Modern age is the age of competition. Without it no industry can survive in the world market. Only the high level of efficiency and productivity can make an industry competitive in the market. Moreover, the productivity gains should be fairly shared by labour and capital for future expansion and healthy growth of the fertilizer industry in India.
In the light of the above facts the present study deals with the share of labour and productivity trends in fertilizer industry in India. Besides, wage-productivity relationship and sharing the productivity gains are also focussed. The study is mainly concerned with the trends of labour productivity, capital productivity, total factor productivity and wage share, the impact of liberalisation policies on productivity change, relationship between wages and productivity, testing the wage-share constancy hypothesis and sharing the total productivity gain between labour and capital.
The plan of the study is as follows:
The study comprises nine chapters. Chapter-1 is related to introduction. Chapter-2 deals with the nature of the fertilizers and the evolution of fertilizer industry in India since its very inception. Chapter-3 analyses the most controversial issue of capital measurement. The various alternative definitions of employment has also been discussed in the chapter. Moreover, the variables used in the present study have also been defined elaborately in the appendix-3.1 of the chapter. Chapter-4 gives an indepth study of labour productivity, capital productivity, total factor productivity, capital intensity, capital- output ratio and their inter-relationship for fertilizer industry in India. Chapter-5 deals with the impact of liberalisation on the growth rates of total factor productivity (TFP). Besides, comparing with NFL level of TFP, the relative total factor productivity indices for other firms have also been analysed. Chapter-6 gives a detailed account of wage-productivity relationship with the help of correlation (r), regression and the co-efficient of variance (CV) analysis. Chapter-7 deals with the share of wages in gross value added with the help of growth rates, co-efficient of variance (CV) and analysis of variance (ANOVA). Moreover, the wage share constancy hypothesis has also been tested. Chapter-8 discusses the gain sharing of total factor productivity (TFP) between labour and capital. The Sinha and Sawhney formula is the base of the analysis. Chapter-9 is related to the summary and conclusions with useful policy suggestions for improving the health of the fertilizer industry in India.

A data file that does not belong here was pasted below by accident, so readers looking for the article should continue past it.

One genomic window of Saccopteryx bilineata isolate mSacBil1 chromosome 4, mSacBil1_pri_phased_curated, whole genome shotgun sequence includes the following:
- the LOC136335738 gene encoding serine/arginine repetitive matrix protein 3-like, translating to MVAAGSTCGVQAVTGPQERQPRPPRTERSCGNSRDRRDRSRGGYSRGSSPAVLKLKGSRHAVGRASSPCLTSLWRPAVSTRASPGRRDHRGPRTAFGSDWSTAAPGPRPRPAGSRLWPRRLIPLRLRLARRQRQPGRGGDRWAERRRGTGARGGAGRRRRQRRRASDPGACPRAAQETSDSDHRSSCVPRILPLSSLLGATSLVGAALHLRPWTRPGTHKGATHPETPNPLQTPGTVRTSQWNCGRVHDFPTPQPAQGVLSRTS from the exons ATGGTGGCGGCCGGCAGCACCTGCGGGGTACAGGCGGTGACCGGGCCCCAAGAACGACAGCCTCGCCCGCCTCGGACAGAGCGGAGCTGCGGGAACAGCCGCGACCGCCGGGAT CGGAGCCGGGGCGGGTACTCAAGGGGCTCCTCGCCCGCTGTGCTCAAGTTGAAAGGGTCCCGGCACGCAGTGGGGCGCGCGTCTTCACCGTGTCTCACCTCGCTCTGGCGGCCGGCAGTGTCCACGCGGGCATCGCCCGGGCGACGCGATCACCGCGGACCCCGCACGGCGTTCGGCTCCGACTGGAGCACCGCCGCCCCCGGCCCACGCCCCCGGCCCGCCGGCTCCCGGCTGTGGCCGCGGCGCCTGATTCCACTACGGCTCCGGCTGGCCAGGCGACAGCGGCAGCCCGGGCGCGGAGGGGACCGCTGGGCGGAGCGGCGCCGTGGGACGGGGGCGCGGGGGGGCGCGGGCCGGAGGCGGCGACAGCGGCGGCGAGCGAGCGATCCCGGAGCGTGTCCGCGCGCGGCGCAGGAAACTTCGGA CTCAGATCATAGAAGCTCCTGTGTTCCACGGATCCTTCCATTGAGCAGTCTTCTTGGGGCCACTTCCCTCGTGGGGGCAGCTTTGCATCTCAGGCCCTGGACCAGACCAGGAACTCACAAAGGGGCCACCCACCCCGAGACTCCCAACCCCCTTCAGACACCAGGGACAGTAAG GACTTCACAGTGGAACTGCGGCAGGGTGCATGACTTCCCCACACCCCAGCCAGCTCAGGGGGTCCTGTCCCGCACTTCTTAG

Online Purchasing:
1. http://www.infibeam.com/Books/fertilizer-industry-india-share-labour-productivity-trends-dr-kalyan-lal-meena/9789382395102.html?utm_term=Ruby_1_11

2. http://www.uread.com/book/fertilizer-industry-in-india-share/9789382395102

3. http://www.flipkart.com/fertilizer-industry-india-share-labour-productivity-trends/p/itmdmvs4zxsvskzf?pid=9789382395102&otracker=from-search&srno=t_1&query=Fertilizer+Industry+in+India+Share+of+Labour+and+Productivity+Trends&ref=0f06e7b3-29f9-4779-adcf-139b59f8dbf1